Exoticizing the lives of the artists over the work itself

Underlying the collection and exhibition of the work of Outsiders is the fact that it is made by impoverished, often politically marginalized artists or by those isolated because of mental illness, and only enters museums such as the National Gallery of Art after it has been discovered by artists, accepted by mainstream galleries and sold to the wealthy. This creates an asymmetry of money, power and agency that it is hard to ignore – and at times has reflected a romantic attitude to these artists’ deprivations. Some outsider artists created work entirely for themselves – which is not to say that they were cut off from influence of other art and imagery they gleaned from books, magazines and popular culture. Other artists created and showed their work within their own, rural communities; in many cases it was an expression of evangelical Christianity – something that most art museums have not tried to address in any serious way. A few of the artists were happy to be represented by mainstream art galleries as long ago as the 1930s. But the majority of outsider artists – the quilters of Gees Bend being notable exceptions – have entered museums without their participation and/or posthumously, with no say over how their work is presented.

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Betye Saar, “Indigo Mercy,” 1975, mixed media, overall: 106.68 × 33.02 × 33.02 cm (42 × 13 × 13 in.), The Studio Museum in Harlem, New York, Gift of the Nzingha Society, Inc.

This lack of participation by outsider artists in museum exhibitions of their work is in stark contrast to the participation of their trained contemporaries, whose exhibitions are sometimes installed by the artists themselves, and usually accompanied by catalogs that include interviews with the artists and essays discussing the artist’s style, development, subject matter, influences and, if not standard, the artist’s choices of how and where to present the work. That said, in the past decade monographic exhibitions of the work of Martin Ramirez, James Castle, Judith Scott and Horace Pippin have been exceptional in foregrounding their art over the artists’ biographies, a true change for the better.

A walking guide on what to see in the huge exhibition

If you want some direction through the exhibition, I’d recommend the following, not because they are the most important, but because the artists are the least published and/or the work is difficult to see because it is in private or obscure collections or needs to be stored away from light. (Note: I’m making no distinction as to the artists’ backgrounds:)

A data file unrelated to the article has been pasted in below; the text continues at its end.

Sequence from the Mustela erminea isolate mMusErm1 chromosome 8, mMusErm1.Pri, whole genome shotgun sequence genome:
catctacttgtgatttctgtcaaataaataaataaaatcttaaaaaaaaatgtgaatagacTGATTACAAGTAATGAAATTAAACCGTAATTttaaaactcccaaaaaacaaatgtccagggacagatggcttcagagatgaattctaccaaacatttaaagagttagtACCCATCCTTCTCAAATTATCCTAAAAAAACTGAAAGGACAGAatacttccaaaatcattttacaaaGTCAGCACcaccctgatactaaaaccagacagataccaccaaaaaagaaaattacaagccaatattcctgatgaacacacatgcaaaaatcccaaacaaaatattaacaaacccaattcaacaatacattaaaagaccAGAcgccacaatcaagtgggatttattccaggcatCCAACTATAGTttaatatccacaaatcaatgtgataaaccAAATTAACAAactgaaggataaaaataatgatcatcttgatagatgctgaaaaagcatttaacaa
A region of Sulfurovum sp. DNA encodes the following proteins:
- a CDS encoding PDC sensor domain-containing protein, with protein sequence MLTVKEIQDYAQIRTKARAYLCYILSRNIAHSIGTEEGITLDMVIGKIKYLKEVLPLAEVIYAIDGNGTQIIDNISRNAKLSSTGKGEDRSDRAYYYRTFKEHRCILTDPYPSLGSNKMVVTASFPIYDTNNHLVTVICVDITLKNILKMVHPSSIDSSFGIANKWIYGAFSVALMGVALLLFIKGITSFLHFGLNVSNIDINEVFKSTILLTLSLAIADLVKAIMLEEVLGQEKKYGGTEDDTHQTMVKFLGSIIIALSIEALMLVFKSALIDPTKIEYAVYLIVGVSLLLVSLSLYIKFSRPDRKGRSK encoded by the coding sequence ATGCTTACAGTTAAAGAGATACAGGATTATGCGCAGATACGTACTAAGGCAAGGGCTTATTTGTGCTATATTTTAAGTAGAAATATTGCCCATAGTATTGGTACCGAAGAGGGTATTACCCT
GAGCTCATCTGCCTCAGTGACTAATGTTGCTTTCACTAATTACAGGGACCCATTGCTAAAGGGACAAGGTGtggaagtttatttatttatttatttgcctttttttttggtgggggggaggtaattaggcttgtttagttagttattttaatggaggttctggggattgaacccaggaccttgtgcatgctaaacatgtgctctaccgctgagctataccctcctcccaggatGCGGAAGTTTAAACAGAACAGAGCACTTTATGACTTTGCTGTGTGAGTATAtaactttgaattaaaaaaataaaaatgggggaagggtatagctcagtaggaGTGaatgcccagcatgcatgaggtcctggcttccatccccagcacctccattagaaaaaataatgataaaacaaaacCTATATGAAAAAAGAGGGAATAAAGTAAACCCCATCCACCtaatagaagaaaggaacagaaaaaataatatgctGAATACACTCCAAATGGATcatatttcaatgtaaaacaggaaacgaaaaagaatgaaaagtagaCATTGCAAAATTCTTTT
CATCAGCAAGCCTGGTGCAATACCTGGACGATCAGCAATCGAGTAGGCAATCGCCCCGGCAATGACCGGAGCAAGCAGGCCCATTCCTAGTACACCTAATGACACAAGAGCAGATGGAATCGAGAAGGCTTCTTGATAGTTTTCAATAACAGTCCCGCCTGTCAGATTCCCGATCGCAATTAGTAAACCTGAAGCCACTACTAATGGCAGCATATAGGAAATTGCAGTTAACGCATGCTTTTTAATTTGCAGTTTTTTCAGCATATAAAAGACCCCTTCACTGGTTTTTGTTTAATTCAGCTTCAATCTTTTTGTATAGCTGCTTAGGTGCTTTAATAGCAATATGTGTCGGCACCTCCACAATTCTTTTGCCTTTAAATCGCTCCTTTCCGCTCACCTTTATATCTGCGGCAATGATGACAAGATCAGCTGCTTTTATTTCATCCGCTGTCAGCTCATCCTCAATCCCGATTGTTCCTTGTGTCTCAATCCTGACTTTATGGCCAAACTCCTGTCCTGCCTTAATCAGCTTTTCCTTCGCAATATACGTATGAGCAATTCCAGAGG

• In the entrance room see Judith Scott’s powerful, wrapped bundles;
  • Room 2 has Patrick J. Sullivan’s dreamlike “The Fourth Dimension” and Seraphine Louis’ “Feuilles,” an abundance of flowers that expand into atmospheric, layered color;
  • The entirety of Room 3 is stunning, and a concentrated viewing experience could stop here; it includes a particularly sophisticated Jacob Lawrence that uses a naive language to create a formally and intellectually complex painting, as well as wonderful work by William Edmondson, John Flannagan, Janet Sobel, Bill Traylor, Morris Hirshfield and Horrace Pippin.
  • Room 4 is a rare chance to see the Chicago Imagists outside of Chicago;
  • In Room 5 Steve Ashby tells adult stories with disarming, child-like simplicity;
  • Room 6 displays John Outterbridge and Noah Purifoy’s haunting assemblages in interesting juxtaposition to the better-known Bay Area Funk artists.
  • In Room 7 stop — have a seat and watch the slide show of artists who created entire worlds, not just objects.
  • Room 9 contains Forrest Bess’s personal iconography of sex and alchemy;
  • Room 11 includes Zoe Leonard’s fictional archive, which begs for credence, and the work of Lee Godie who established her own celebrity from the ground up, through performance and documentation;
  • In Room 12 are Alan Shields and Howardina Pindell, artists who have not received their due; And in the final area, Greer Lankton’s spooky dolls for grown ups are displayed along with her diaristic writings.
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Horace Pippin, “Interior,” 1944, oil on canvas, unframed: 61.2 x 76.6 cm, 0.2 cm (24 1/8 x 30 3/16 in., 1/8 in.)

Parting Thought about a show this size

An exhibition this size only encourages paying limited attention to each work — which I don’t think should be the job of museums. It also undermines any point the curator might be trying to make. Given this overabundance, the best advice I have for visitors is go – and enjoy it. Look at what catches your eye, especially the unfamiliar. Don’t try to see everything or worry about what you miss. Time spent with any of the material is certain to be a rewarding experience.

Outliers and American Vanguard,” National Gallery of Art, Washington DC to May 13, 2018. The show travels to the High Museum of Art, Atlanta, June 24–September 30, 2018 and Los Angeles County Museum of Art, November 18, 2018–March 18, 2019.